Bandersnatch Book Release, guest post by Erika Morrison

The first time I met Erika Morrison was around a table.  The second time we shared life again was around the table.  I find it fitting to meet people, or in this case a friend, while sharing life around the table.  It makes me think of all the stories of Jesus where people became known, and he was known, because he shared life around the table with them.  Erika is one of those people who reflect God's glory, and what is meant by sharing life.  Her dark brown eyes peer into yours, which reach into your soul.  She is a rare soul, and one who speaks candidly and openly about her faith lived in the heartbeat of ragamuffins.  

I'm honored to share my online table with her today, as she is setting a little bit more of her heartbeat into this world though her new book, Bandersnatch.  Get to know Erika in her writing below and then go and buy her book!


“In July of 2000, when my husband and I got married, I was the ripe old age of nineteen and he was a seasoned twenty-four. Six months later I found out there was a baby in my belly, not on purpose. Then shortly after, another baby got in my belly not on purpose; then even less shortly after another baby got in my belly not on purpose.


Now, I know what you’re probably thinking: somebody needs to check the date on her birth control! But I promise you that nothing short of a medieval chastity belt with a rusted-shut lock could keep this Fertile Myrtle from getting pregnant. I don’t even trust the vasectomy my . . . never mind, I digress.


When our last boy was born in the left leg of my husband’s pajama pants (I should probably mention I was wearing them) while we rode the elevator up to the labor and delivery floor of Yale-New Haven Hospital, I had just birthed my third baby in three years. I’ll go ahead and do the math for you. I was twenty- three years young with a three-year-old wrapped around my thighs, a sixteen-month-old in one arm, a newborn in the other, and a godforsaken look of “Help!” writ across my face.


It was about this time that, as mentioned in the previous chapter, our marriage dove headlong into mess, we lost our income for too long to hang onto our home, and we experienced religious restlessness and a whole heap of other life challenges. Those early years redefined my own terms for what it meant to be drowning in the lifeblood leaking from every pore on my body. My internal equipment just wasn’t mature and qualified enough for my external reality, a reality that was demanding more of me than I could bear


What happened to me is what some psychologists call an identity crisis, a term coined in the early 1950s by Erik Erikson to refer to a state of confusion and unhappiness over one’s sense of self. If anyone had thought to ask me “Who are you?” in my good and lucid moments—which were few and far between—I could’ve answered with just about nothing.


I don’t know if you’ve ever felt the pain of not knowing who you are or if you feel that pain right now, but what can easily happen in that place of ache is that you start looking at other people, extracting the qualities you like about them, and injecting those qualities into your person as a substitute for what you don’t understand about yourself.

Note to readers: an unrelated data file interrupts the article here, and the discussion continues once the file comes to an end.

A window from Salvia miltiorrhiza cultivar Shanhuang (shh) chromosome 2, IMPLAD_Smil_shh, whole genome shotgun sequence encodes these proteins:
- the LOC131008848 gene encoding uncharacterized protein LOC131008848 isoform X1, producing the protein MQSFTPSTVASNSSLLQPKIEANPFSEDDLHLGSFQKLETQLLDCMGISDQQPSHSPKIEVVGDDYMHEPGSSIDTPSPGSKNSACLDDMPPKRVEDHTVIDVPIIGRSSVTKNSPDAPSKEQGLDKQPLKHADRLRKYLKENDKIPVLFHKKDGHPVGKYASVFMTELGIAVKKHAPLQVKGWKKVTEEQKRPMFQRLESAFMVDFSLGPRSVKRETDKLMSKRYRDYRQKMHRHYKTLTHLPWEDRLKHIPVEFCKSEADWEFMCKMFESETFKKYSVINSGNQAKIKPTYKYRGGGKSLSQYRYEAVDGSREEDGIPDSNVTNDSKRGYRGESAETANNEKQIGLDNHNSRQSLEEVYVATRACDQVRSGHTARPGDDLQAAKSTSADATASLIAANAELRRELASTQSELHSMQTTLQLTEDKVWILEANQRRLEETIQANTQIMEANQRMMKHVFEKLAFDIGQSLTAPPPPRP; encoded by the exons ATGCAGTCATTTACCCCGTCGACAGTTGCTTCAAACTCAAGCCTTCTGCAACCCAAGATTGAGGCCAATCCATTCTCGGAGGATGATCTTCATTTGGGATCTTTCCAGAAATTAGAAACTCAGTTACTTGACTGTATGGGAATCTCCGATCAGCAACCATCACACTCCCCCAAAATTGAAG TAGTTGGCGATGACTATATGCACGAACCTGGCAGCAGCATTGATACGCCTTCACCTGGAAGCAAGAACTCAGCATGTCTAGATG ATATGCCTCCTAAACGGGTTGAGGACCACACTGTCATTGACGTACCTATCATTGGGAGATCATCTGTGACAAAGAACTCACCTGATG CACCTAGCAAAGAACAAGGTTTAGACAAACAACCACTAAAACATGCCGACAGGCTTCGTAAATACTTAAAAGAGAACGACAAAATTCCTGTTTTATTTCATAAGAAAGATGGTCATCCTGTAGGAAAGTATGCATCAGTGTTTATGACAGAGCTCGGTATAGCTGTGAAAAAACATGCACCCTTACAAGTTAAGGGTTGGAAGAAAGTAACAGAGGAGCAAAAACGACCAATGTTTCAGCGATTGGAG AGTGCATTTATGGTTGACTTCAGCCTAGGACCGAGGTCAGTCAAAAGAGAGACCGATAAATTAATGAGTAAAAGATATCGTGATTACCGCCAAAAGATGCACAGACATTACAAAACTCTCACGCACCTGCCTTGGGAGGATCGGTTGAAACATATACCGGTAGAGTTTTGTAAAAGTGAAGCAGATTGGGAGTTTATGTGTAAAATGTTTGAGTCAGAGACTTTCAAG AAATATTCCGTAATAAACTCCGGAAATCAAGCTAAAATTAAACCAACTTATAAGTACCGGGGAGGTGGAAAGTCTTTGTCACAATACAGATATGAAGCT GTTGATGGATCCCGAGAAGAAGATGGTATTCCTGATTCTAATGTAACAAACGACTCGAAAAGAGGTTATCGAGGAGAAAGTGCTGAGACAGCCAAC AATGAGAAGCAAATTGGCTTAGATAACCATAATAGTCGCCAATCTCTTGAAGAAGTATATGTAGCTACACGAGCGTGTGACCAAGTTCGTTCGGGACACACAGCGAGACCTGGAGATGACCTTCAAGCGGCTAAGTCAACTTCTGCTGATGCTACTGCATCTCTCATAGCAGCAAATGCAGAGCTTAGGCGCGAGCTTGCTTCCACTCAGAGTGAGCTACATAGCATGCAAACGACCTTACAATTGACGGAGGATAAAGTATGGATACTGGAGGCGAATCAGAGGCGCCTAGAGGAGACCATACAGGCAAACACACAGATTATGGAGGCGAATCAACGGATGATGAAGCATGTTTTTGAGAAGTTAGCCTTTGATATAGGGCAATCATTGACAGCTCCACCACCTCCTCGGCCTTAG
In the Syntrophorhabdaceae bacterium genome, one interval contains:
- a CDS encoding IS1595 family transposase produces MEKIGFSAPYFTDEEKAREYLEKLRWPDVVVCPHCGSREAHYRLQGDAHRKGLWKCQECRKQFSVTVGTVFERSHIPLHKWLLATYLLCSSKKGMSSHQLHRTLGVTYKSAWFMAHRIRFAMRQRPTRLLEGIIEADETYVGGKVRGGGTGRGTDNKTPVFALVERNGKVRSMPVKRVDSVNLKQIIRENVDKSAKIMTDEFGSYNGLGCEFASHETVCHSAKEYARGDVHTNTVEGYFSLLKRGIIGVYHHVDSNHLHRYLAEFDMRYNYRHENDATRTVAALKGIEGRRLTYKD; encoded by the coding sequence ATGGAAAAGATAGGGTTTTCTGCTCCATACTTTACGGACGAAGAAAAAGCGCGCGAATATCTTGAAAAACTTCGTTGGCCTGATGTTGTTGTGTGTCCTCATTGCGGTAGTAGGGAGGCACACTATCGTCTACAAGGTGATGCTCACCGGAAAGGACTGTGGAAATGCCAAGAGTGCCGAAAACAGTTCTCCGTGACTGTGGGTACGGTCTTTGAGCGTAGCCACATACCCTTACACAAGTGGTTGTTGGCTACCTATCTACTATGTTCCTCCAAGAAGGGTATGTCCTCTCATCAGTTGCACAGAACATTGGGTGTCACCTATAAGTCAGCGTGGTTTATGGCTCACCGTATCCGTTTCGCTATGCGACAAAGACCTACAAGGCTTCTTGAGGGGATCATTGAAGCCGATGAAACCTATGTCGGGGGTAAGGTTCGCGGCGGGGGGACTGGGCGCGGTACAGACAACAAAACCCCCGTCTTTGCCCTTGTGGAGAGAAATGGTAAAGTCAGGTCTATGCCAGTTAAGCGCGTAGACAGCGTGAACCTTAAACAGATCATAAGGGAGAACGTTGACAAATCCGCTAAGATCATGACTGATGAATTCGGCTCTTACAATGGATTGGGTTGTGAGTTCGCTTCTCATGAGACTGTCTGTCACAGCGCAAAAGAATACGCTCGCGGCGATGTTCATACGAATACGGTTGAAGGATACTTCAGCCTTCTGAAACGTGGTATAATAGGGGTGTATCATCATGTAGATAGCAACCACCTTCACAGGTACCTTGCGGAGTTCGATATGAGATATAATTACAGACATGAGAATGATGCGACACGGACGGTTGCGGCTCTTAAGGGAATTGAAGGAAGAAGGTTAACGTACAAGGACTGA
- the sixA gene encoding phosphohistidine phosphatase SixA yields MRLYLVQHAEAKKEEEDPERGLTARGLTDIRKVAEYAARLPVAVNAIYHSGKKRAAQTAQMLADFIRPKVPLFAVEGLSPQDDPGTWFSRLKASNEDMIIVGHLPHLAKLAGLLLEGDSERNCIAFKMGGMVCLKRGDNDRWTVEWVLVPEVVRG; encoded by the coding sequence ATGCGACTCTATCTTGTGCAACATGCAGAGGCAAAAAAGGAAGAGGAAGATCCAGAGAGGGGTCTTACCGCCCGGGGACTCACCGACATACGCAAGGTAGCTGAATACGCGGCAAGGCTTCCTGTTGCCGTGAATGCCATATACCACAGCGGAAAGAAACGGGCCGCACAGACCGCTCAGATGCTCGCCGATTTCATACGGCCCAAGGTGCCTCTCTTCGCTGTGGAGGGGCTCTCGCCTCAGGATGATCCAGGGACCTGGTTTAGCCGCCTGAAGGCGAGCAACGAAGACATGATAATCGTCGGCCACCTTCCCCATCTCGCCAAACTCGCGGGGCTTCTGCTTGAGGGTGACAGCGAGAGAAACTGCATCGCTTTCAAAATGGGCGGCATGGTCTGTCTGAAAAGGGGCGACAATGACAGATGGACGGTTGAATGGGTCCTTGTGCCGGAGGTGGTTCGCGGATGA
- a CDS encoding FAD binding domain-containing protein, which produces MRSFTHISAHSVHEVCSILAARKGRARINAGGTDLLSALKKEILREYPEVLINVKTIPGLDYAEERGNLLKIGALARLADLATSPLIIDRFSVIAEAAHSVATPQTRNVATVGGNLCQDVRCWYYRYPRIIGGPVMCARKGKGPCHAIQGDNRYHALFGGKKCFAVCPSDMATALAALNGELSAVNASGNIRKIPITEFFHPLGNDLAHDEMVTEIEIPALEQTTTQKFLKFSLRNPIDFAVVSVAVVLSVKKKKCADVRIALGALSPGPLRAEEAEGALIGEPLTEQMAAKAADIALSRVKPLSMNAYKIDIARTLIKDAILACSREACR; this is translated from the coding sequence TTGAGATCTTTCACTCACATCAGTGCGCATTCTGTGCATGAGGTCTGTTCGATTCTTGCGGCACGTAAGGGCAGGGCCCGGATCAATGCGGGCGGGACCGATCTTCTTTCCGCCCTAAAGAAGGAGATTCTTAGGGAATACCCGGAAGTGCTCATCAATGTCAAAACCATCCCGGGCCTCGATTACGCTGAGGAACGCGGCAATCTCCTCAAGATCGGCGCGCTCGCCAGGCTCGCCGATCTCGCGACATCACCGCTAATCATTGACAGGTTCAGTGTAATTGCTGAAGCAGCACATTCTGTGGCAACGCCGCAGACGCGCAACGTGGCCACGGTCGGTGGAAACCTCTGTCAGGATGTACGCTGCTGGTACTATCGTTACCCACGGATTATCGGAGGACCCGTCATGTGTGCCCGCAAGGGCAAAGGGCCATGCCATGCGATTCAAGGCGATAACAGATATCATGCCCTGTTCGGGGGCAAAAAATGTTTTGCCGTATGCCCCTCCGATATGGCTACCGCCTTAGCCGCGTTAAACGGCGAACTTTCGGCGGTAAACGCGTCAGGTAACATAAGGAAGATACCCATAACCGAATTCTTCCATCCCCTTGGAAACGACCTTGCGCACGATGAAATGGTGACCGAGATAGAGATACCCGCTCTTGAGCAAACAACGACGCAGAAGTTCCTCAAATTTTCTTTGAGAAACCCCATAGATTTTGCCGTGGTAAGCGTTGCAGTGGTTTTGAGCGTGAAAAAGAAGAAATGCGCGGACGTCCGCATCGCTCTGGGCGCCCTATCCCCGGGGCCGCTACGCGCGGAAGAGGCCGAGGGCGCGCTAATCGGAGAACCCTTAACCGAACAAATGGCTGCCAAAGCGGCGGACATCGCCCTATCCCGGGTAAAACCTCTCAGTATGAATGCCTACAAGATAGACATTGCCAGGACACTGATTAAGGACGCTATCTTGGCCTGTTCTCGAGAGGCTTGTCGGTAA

This is no bueno and that was what I did. In my naivete, I saw the people around me as more inherently gifted than I was, so I decided that self-fulfillment meant adopting their God-given gifts as my own. I looked at this person’s way of socializing and that person’s version of hospitality and another person’s artistic expression and began mimicking their nuances. Before I knew any better, I had squeezed my shape into several different ill-fitting molds at once, while cramming my own personhood into a tiny, overlooked corner in the nether regions of my body.


What I didn’t realize at the time was how devastated my spirit would become under the influence of everyone else’s borrowed qualities. Other people’s gifts and character traits are designed to enhance, enrich, and complement our own, but never act as substitute for them.


A healthy sense of self-identity seemed to be a luxury I didn’t have the currency for . . .”


(Excerpt from Erika Morrison’s book, Bandersnatch: An Invitation to Explore Your Unconventional Soul.)



The cardinals make it look so easy. The honeybees make it look so easy. The catfish and the black crow, the dairy cow and the cactus plant, all make being created appear effortless. They arise from the earth, do their beautiful, exclusive thing and die having fulfilled their fate.

None of nature seems to struggle to know who they are or what to do with themselves.

But humanity is the exception to nature’s rule because we’re individualized within our breed. We’re told by our mamas and mentors that--like snowflakes--no two of us are the same and that we each have a special purpose and part to play within the great Body of God.

(If your mama never told you this, consider yourself informed: YOU--your original cells and skin-print, guts and ingenuity--will never ever incarnate again. Do you believe it?)

So we struggle and seek and bald our knees asking variations of discovery-type questions (Who am I? Why am I here?) and if we’re semi-smart and moderately equipped we pay attention just enough to wake up piecemeal over years to the knowledge of our vital, indigenous selves.